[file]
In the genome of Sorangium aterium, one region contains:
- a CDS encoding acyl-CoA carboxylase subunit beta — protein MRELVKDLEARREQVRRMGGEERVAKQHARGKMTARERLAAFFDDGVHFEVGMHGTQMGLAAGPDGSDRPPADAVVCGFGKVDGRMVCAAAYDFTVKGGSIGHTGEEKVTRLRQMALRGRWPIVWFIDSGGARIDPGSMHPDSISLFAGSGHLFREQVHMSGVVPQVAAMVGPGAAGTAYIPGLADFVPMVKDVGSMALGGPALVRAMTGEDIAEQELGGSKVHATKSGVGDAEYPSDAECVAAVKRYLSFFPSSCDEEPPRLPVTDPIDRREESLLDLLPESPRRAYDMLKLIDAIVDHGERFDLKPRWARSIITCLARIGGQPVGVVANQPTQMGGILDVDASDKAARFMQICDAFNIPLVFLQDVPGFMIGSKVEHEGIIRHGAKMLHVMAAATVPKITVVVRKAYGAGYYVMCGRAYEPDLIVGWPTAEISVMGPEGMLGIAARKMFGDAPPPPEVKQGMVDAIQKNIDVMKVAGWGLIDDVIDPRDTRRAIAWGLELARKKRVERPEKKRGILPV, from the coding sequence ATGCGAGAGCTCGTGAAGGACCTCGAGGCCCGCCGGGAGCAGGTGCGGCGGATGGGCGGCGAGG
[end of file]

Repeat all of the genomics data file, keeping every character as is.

In the genome of Sorangium aterium, one region contains:
- a CDS encoding acyl-CoA carboxylase subunit beta — protein MRELVKDLEARREQVRRMGGEERVAKQHARGKMTARERLAAFFDDGVHFEVGMHGTQMGLAAGPDGSDRPPADAVVCGFGKVDGRMVCAAAYDFTVKGGSIGHTGEEKVTRLRQMALRGRWPIVWFIDSGGARIDPGSMHPDSISLFAGSGHLFREQVHMSGVVPQVAAMVGPGAAGTAYIPGLADFVPMVKDVGSMALGGPALVRAMTGEDIAEQELGGSKVHATKSGVGDAEYPSDAECVAAVKRYLSFFPSSCDEEPPRLPVTDPIDRREESLLDLLPESPRRAYDMLKLIDAIVDHGERFDLKPRWARSIITCLARIGGQPVGVVANQPTQMGGILDVDASDKAARFMQICDAFNIPLVFLQDVPGFMIGSKVEHEGIIRHGAKMLHVMAAATVPKITVVVRKAYGAGYYVMCGRAYEPDLIVGWPTAEISVMGPEGMLGIAARKMFGDAPPPPEVKQGMVDAIQKNIDVMKVAGWGLIDDVIDPRDTRRAIAWGLELARKKRVERPEKKRGILPV, from the coding sequence ATGCGAGAGCTCGTGAAGGACCTCGAGGCCCGCCGGGAGCAGGTGCGGCGGATGGGCGGCGAGG